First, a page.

Managing the Impact of Fitting-Room Traffic on Retail Sales: Using Labor to Reduce Phantom Stockouts

40 Pages Posted: 14 Nov 2014 Last revised: 9 Sep 2019

See all articles by Hyun Seok Lee

Hyun Seok Lee

Korea University Business School

Saravanan Kesavan

University of North Carolina Kenan-Flagler Business School

Vinayak Deshpande

University of North Carolina (UNC) at Chapel Hill - Operations Area

Date Written: September 8, 2019

Abstract

Problem definition: Brick-and-Mortar (B&M) retailers must enhance the customer in-store experience to better compete with online retailers. Fitting rooms in B&M stores play a critical role in the customer experience as a venue to experience products and examine alternatives. High traffic in fitting rooms, however, obstructs the customer's ability to choose a product. In this paper, we (1) examine the impact of fitting-room traffic on store performance using archival data, (2) identify phantom stockouts as a plausible mechanism for this impact, and (3) provide a potential solution and quantify the magnitude of its impact using two field experiments.

Academic/Practical Relevance: The consumer purchase decision process framework has been widely used in disciplines such as Marketing and Information Systems. We consider the impact of high traffic in fitting rooms on customer’s purchase decision process. We show that high traffic in fitting rooms affects store sales negatively as it can obstruct customers’ ability to perform information search, evaluation of alternatives, or both.

Methodology: We use archival data analysis, a field study, and a field experiment to demonstrate our findings.

Results: We demonstrate an inverted-U relationship between fitting-room traffic and sales using archival data analysis. Our field study reveals that high traffic in fitting rooms exacerbates phantom stockouts, which could contribute to the decline in sales. Finally, through field experiments at two retailers, we show that a timely backend recovery operation through a dedicated fitting-room associate reduces phantom stockouts and increases sales by 22.4%-22.7%.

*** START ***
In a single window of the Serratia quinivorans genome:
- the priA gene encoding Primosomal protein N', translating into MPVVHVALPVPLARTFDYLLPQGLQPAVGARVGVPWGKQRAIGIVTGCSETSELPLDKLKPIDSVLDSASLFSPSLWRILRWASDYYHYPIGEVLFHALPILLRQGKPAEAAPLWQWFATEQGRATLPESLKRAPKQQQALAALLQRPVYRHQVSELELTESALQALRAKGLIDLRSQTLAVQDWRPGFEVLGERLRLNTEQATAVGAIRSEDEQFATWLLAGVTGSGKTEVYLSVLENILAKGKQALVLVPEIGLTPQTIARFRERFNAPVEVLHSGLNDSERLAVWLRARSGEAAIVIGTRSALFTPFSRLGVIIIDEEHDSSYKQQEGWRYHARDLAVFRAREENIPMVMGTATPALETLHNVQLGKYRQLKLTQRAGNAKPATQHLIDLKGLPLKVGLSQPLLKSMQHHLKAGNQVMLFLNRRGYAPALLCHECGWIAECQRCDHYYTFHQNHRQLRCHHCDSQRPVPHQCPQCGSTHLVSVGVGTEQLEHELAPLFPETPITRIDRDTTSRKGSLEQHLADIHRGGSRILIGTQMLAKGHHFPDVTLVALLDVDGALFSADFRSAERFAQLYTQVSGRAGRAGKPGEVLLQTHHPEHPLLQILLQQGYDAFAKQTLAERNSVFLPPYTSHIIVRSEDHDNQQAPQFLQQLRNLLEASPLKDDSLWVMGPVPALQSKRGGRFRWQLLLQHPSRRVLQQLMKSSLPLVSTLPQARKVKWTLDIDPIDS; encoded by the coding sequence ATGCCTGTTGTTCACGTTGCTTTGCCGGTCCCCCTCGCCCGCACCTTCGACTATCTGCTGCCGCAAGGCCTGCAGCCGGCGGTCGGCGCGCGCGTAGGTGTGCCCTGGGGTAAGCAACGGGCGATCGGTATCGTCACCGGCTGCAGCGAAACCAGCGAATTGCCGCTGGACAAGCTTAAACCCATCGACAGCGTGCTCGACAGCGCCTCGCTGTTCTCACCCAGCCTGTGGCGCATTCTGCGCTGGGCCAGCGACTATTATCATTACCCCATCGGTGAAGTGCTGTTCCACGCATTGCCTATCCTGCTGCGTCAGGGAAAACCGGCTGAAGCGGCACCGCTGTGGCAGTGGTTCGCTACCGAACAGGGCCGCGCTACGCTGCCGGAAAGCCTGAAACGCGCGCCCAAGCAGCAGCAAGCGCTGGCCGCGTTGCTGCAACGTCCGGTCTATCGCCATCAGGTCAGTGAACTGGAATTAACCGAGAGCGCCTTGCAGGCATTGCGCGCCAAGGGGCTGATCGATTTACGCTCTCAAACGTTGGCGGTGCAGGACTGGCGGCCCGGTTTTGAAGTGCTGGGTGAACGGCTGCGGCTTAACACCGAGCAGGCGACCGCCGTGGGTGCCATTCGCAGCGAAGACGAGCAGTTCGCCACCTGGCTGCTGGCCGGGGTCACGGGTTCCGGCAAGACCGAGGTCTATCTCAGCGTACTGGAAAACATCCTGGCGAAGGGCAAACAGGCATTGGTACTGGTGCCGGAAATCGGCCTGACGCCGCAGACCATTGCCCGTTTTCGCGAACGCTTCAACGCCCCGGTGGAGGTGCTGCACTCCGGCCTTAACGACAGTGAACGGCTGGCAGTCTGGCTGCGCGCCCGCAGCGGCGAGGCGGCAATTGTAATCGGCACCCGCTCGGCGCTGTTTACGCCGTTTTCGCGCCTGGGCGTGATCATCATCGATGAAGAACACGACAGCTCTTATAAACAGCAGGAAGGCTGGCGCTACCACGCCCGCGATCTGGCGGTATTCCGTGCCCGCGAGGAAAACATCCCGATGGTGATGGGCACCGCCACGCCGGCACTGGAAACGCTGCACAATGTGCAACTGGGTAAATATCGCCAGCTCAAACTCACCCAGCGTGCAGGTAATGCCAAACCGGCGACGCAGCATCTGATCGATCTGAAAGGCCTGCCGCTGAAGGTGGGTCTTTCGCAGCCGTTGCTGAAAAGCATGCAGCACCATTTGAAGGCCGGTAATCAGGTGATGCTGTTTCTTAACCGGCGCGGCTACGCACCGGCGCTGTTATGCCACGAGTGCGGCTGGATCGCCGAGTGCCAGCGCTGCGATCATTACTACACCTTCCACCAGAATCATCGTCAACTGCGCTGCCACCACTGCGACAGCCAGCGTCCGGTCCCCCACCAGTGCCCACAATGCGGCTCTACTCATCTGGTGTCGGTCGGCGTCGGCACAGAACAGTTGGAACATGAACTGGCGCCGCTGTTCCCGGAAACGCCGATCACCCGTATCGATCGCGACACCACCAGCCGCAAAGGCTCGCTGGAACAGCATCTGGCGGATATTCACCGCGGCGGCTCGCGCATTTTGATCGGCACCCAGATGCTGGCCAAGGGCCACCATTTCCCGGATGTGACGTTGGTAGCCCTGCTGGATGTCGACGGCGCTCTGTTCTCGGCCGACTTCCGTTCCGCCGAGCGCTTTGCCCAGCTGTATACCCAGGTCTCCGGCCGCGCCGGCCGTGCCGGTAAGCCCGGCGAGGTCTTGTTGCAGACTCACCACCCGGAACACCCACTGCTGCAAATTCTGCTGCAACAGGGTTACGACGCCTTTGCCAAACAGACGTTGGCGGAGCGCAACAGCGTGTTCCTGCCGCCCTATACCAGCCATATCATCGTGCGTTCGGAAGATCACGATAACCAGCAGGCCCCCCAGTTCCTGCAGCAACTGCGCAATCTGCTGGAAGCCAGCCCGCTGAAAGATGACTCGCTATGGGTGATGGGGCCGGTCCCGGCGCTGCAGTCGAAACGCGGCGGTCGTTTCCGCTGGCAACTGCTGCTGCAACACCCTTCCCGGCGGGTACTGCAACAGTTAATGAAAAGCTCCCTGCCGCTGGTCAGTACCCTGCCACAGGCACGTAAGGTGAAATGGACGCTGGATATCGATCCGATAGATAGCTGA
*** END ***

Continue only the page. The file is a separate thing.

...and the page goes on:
Managerial Implications: First, contrary to conventional wisdom that traffic drives sales, we identify that fitting-room traffic beyond a certain point can hurt store sales. Second, we find a large magnitude of phantom stockouts in fitting rooms. Finally, we show that dedicated fitting room labor can significantly boost store sales by alleviating phantom stockouts. Our proposed solution was adopted by both retail organizations that we worked with.

Keywords: Retail operations, Empirical research, Field experiments, Phantom stockouts, Fitting-room traffic

Suggested Citation

Lee, Hyun Seok and Kesavan, Saravanan and Deshpande, Vinayak, Managing the Impact of Fitting-Room Traffic on Retail Sales: Using Labor to Reduce Phantom Stockouts (September 8, 2019). Available at SSRN: https://ssrn.com/abstract=2523680 or http://dx.doi.org/10.2139/ssrn.2523680

Hyun Seok Lee (Contact Author)

Korea University Business School ( email )

LG-POSCO 519, 145 Anam-ro
Seoul, 02841
Korea, Republic of (South Korea)
+82-2-3290-1915 (Phone)

Saravanan Kesavan

University of North Carolina Kenan-Flagler Business School ( email )

300 Kenan Center Drive
Chapel Hill, NC 27599
United States

Vinayak Deshpande

University of North Carolina (UNC) at Chapel Hill - Operations Area ( email )

300 Kenan Center Drive
Chapel Hill, NC 27599
United States

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